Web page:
With some of the industry’s leading names showing interest, there is little doubt that circularity is gaining momentum. However, three key barriers are preventing adoption at scale:

Capturing value requires durability or recyclability. Without durability or recyclability, there is likely to be significant erosion of product value. Refurbished products can command relatively high prices if the refurbishment is carried out reliably, which is not always easy when clothes are stretched or stained and accessories scratched or marked. Similarly, with most garments composed of a mix of materials, recycling is not easy.

Enabling circularity involves a complex web of logistics. Resale transactions are currently mostly peer-to-peer, with individuals deciding whether the resale value is worth the time and energy required to wash, photograph, describe, package and send. In “Fashion on Climate,” our analysis showed that, to align with the 1.5-degree pathway in 2030, 20 percent of garments need to be traded through circular business models, so greater scale is required. The subscription rental model, for example, requires many users for the economics to make sense — and again, the key challenges are logistical, including laundry and delivery.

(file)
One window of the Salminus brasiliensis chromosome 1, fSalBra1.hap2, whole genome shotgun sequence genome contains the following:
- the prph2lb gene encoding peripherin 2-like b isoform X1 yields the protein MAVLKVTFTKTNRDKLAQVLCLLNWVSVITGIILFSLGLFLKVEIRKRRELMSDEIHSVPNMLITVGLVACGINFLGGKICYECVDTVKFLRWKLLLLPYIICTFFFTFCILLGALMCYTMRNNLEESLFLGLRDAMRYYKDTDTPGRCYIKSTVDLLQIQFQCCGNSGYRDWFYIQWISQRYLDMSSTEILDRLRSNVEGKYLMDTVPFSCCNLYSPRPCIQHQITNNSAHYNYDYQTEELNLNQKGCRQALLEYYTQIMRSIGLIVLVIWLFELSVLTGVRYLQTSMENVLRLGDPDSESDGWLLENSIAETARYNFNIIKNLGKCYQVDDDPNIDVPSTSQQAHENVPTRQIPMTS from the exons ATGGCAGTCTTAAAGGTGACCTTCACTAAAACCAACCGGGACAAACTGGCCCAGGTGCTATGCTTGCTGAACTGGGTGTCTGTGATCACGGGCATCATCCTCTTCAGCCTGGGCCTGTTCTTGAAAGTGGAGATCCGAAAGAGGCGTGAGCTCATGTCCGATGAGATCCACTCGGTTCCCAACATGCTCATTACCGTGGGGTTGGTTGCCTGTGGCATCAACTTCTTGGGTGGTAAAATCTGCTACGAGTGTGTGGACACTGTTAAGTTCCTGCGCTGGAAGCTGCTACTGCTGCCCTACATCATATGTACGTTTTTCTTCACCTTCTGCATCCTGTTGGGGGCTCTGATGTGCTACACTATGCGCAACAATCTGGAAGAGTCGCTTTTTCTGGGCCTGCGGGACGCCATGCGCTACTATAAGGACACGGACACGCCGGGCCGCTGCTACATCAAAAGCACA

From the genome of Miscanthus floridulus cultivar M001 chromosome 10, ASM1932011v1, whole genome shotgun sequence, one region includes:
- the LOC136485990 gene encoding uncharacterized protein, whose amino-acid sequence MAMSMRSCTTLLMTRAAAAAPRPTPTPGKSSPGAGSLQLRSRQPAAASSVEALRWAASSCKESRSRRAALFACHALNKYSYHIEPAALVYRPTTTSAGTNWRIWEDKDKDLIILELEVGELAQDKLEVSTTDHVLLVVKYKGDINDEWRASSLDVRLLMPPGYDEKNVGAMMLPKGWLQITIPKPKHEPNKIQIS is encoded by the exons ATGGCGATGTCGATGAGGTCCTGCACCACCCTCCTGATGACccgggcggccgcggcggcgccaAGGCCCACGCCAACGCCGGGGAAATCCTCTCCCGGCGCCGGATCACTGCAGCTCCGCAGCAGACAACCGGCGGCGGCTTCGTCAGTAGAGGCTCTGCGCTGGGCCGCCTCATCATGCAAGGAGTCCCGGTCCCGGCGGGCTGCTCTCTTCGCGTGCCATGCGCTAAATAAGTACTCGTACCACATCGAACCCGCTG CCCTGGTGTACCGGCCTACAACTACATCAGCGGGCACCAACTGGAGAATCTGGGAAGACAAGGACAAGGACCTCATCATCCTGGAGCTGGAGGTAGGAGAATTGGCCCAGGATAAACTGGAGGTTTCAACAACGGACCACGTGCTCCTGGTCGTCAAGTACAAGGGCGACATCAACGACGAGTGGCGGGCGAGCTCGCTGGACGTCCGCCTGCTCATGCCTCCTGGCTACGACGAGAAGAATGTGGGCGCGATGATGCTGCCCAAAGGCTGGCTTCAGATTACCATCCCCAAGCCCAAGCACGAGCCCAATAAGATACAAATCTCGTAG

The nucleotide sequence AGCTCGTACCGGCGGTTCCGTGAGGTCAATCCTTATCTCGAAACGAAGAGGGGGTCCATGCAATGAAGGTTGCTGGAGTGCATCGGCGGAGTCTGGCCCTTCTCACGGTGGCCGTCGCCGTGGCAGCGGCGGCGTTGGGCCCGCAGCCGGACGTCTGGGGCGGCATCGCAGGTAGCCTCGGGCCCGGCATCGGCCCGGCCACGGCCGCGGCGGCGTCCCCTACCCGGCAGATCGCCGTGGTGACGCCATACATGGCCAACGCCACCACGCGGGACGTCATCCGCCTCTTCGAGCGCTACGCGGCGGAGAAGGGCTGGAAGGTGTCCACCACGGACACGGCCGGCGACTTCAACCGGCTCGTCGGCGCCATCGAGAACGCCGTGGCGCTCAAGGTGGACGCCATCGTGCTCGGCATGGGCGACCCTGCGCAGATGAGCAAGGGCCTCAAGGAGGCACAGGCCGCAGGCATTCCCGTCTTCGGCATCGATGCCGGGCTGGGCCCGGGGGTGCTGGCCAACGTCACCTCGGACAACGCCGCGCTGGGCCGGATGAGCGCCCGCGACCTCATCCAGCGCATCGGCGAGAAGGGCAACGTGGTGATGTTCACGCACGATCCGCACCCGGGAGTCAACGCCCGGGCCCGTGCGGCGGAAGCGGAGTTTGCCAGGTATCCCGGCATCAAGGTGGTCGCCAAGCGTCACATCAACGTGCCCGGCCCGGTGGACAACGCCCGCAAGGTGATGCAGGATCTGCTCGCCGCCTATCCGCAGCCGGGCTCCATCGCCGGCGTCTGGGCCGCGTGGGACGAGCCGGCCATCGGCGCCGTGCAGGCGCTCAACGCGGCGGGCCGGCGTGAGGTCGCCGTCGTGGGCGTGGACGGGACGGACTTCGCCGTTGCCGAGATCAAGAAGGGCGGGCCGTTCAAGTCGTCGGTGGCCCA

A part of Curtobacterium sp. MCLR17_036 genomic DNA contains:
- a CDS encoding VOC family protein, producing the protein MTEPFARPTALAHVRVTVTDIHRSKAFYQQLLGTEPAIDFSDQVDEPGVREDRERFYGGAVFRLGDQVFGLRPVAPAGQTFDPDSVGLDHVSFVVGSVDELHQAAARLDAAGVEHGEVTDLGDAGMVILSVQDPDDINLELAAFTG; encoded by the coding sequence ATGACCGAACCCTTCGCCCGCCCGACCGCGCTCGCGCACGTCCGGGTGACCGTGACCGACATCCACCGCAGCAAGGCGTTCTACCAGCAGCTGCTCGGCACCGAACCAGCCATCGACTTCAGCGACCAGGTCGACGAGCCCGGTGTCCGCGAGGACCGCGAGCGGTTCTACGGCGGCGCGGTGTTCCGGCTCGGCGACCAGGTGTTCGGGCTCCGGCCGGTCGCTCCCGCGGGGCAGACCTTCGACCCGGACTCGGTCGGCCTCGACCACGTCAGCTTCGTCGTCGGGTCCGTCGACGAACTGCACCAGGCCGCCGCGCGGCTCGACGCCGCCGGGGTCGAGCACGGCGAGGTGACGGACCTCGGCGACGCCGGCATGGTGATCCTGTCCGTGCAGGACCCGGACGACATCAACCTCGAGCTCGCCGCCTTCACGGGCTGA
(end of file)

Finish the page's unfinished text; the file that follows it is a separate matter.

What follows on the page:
Engaging consumers requires overcoming stigmas. While circularity is winning fans among some consumer groups, it is still an abstract idea to most and terms such as recycled, upcycled, repaired and refurbished still have negative connotations. Similarly, consumers are willing to return recent purchases with the incentive of a refund, but struggle when a garment of unknown value sits forgotten at the back of a wardrobe.

What Will It Take to Scale Circularity?

The apparel ecosystem is fragmented, with no single player accounting for more than 1 percent of the market. Standardised solutions, therefore, are unlikely to emerge anytime soon. More probably, we will see a variety of strategies led by a diverse cast of actors and predicated on three foundational capabilities:

Embracing Sustainable Design. Circularity starts on the drawing board, and with the textiles and materials that designers use for their creations. One company that has embraced the sustainable design ethic is London-based Dai Wear, which employs recycled and recyclable fabrics to produce performancewear. The company uses biodegradable yarns for seams and air-dried fabrics to reduce washing needs.

“Sustainability is obviously more important than ever, but it is also becoming the baseline requirement for all apparel companies,” Dai Wear Chief Executive Joanna Dai said. “We find increased organic engagement and followers slightly outside of our core target niche who align with our values and buy into our brand.”


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Image Credit : Francois Le Nguyen